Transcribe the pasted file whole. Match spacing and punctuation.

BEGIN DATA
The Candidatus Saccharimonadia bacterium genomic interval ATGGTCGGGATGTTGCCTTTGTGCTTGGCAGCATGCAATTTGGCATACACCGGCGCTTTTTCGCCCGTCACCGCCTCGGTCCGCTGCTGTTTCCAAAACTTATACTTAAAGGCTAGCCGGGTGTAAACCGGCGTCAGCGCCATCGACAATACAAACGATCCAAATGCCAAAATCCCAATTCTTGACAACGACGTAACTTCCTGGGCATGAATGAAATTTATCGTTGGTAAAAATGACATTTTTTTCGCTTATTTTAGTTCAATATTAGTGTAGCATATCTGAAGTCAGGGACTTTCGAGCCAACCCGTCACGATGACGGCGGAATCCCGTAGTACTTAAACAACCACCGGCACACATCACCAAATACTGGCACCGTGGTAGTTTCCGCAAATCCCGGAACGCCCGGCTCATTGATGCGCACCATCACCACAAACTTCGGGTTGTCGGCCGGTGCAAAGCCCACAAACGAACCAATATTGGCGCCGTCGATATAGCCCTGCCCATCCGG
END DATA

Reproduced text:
The Candidatus Saccharimonadia bacterium genomic interval ATGGTCGGGATGTTGCCTTTGTGCTTGGCAGCATGCAATTTGGCATACACCGGCGCTTTTTCGCCCGTCACCGCCTCGGTCCGCTGCTGTTTCCAAAACTTATACTTAAAGGCTAGCCGGGTGTAAACCGGCGTCAGCGCCATCGACAATACAAACGATCCAAATGCCAAAATCCCAATTCTTGACAACGACGTAACTTCCTGGGCATGAATGAAATTTATCGTTGGTAAAAATGACATTTTTTTCGCTTATTTTAGTTCAATATTAGTGTAGCATATCTGAAGTCAGGGACTTTCGAGCCAACCCGTCACGATGACGGCGGAATCCCGTAGTACTTAAACAACCACCGGCACACATCACCAAATACTGGCACCGTGGTAGTTTCCGCAAATCCCGGAACGCCCGGCTCATTGATGCGCACCATCACCACAAACTTCGGGTTGTCGGCCGGTGCAAAGCCCACAAACGAACCAATATTGGCGCCGTCGATATAGCCCTGCCCATCCGG